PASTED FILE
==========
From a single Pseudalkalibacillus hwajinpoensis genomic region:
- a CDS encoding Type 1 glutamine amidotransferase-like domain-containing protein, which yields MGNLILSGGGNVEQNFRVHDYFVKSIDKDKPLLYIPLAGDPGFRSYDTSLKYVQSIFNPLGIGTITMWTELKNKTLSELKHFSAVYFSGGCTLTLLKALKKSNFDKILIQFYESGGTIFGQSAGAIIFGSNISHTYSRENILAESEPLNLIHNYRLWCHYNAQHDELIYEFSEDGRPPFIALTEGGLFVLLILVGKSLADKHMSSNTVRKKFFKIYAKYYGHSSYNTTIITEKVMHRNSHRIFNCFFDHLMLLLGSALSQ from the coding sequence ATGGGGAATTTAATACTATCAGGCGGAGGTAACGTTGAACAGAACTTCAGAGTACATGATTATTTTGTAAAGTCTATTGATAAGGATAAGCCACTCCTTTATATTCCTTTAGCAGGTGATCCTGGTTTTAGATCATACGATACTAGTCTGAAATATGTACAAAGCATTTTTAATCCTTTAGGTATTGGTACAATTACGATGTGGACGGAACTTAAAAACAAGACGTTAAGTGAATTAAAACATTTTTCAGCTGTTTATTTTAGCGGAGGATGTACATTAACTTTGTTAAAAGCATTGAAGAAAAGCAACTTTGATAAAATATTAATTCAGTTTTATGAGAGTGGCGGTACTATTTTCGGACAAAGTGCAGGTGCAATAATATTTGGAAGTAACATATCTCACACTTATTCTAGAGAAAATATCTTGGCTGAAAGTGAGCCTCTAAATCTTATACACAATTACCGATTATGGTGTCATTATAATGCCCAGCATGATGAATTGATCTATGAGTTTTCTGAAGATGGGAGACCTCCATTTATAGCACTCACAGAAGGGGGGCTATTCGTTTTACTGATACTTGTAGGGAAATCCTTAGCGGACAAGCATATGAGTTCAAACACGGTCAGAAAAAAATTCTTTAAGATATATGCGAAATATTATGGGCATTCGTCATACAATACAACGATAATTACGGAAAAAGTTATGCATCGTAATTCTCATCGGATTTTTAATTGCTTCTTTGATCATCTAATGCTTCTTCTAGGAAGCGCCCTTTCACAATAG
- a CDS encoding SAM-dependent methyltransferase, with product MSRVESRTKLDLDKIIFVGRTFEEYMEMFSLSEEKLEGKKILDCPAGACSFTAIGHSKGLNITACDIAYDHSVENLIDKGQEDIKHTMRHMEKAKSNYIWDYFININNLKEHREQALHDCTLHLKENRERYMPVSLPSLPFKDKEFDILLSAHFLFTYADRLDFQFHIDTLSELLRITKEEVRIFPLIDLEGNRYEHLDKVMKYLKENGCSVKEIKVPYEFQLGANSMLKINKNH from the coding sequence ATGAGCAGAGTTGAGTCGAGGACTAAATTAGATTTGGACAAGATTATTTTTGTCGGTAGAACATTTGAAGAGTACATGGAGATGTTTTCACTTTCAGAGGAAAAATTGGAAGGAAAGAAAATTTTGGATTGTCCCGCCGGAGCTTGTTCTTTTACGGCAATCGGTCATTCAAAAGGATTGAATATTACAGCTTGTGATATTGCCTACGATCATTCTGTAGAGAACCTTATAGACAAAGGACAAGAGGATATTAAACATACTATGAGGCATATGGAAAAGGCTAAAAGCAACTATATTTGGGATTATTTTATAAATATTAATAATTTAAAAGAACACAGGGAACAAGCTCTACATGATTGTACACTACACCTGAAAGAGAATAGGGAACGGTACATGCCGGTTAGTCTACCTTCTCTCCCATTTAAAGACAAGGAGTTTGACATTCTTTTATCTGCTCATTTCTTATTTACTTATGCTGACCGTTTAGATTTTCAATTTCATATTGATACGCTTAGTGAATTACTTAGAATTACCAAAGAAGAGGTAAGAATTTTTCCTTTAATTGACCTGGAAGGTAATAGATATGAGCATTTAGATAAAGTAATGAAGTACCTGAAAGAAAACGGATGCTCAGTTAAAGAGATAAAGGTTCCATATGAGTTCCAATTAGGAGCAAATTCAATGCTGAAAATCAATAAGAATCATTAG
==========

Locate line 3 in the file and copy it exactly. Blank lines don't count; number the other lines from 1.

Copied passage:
- a CDS encoding SAM-dependent methyltransferase, with product MSRVESRTKLDLDKIIFVGRTFEEYMEMFSLSEEKLEGKKILDCPAGACSFTAIGHSKGLNITACDIAYDHSVENLIDKGQEDIKHTMRHMEKAKSNYIWDYFININNLKEHREQALHDCTLHLKENRERYMPVSLPSLPFKDKEFDILLSAHFLFTYADRLDFQFHIDTLSELLRITKEEVRIFPLIDLEGNRYEHLDKVMKYLKENGCSVKEIKVPYEFQLGANSMLKINKNH from the coding sequence ATGAGCAGAGTTGAGTCGAGGACTAAATTAGATTTGGACAAGATTATTTTTGTCGGTAGAACATTTGAAGAGTACATGGAGATGTTTTCACTTTCAGAGGAAAAATTGGAAGGAAAGAAAATTTTGGATTGTCCCGCCGGAGCTTGTTCTTTTACGGCAATCGGTCATTCAAAAGGATTGAATATTACAGCTTGTGATATTGCCTACGATCATTCTGTAGAGAACCTTATAGACAAAGGACAAGAGGATATTAAACATACTATGAGGCATATGGAAAAGGCTAAAAGCAACTATATTTGGGATTATTTTATAAATATTAATAATTTAAAAGAACACAGGGAACAAGCTCTACATGATTGTACACTACACCTGAAAGAGAATAGGGAACGGTACATGCCGGTTAGTCTACCTTCTCTCCCATTTAAAGACAAGGAGTTTGACATTCTTTTATCTGCTCATTTCTTATTTACTTATGCTGACCGTTTAGATTTTCAATTTCATATTGATACGCTTAGTGAATTACTTAGAATTACCAAAGAAGAGGTAAGAATTTTTCCTTTAATTGACCTGGAAGGTAATAGATATGAGCATTTAGATAAAGTAATGAAGTACCTGAAAGAAAACGGATGCTCAGTTAAAGAGATAAAGGTTCCATATGAGTTCCAATTAGGAGCAAATTCAATGCTGAAAATCAATAAGAATCATTAG